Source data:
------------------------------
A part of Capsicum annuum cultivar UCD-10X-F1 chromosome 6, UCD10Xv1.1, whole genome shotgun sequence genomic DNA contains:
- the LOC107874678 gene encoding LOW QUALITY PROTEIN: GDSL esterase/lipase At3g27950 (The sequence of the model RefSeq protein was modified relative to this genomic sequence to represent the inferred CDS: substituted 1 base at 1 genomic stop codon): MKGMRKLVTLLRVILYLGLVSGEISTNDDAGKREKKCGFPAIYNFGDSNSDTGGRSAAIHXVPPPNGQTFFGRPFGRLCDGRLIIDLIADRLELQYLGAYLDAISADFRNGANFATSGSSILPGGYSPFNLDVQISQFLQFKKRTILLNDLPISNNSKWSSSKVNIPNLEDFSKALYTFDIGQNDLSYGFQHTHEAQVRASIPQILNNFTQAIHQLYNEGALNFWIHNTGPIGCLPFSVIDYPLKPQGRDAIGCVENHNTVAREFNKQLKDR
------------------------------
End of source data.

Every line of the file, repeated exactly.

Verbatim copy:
A part of Capsicum annuum cultivar UCD-10X-F1 chromosome 6, UCD10Xv1.1, whole genome shotgun sequence genomic DNA contains:
- the LOC107874678 gene encoding LOW QUALITY PROTEIN: GDSL esterase/lipase At3g27950 (The sequence of the model RefSeq protein was modified relative to this genomic sequence to represent the inferred CDS: substituted 1 base at 1 genomic stop codon): MKGMRKLVTLLRVILYLGLVSGEISTNDDAGKREKKCGFPAIYNFGDSNSDTGGRSAAIHXVPPPNGQTFFGRPFGRLCDGRLIIDLIADRLELQYLGAYLDAISADFRNGANFATSGSSILPGGYSPFNLDVQISQFLQFKKRTILLNDLPISNNSKWSSSKVNIPNLEDFSKALYTFDIGQNDLSYGFQHTHEAQVRASIPQILNNFTQAIHQLYNEGALNFWIHNTGPIGCLPFSVIDYPLKPQGRDAIGCVENHNTVAREFNKQLKDR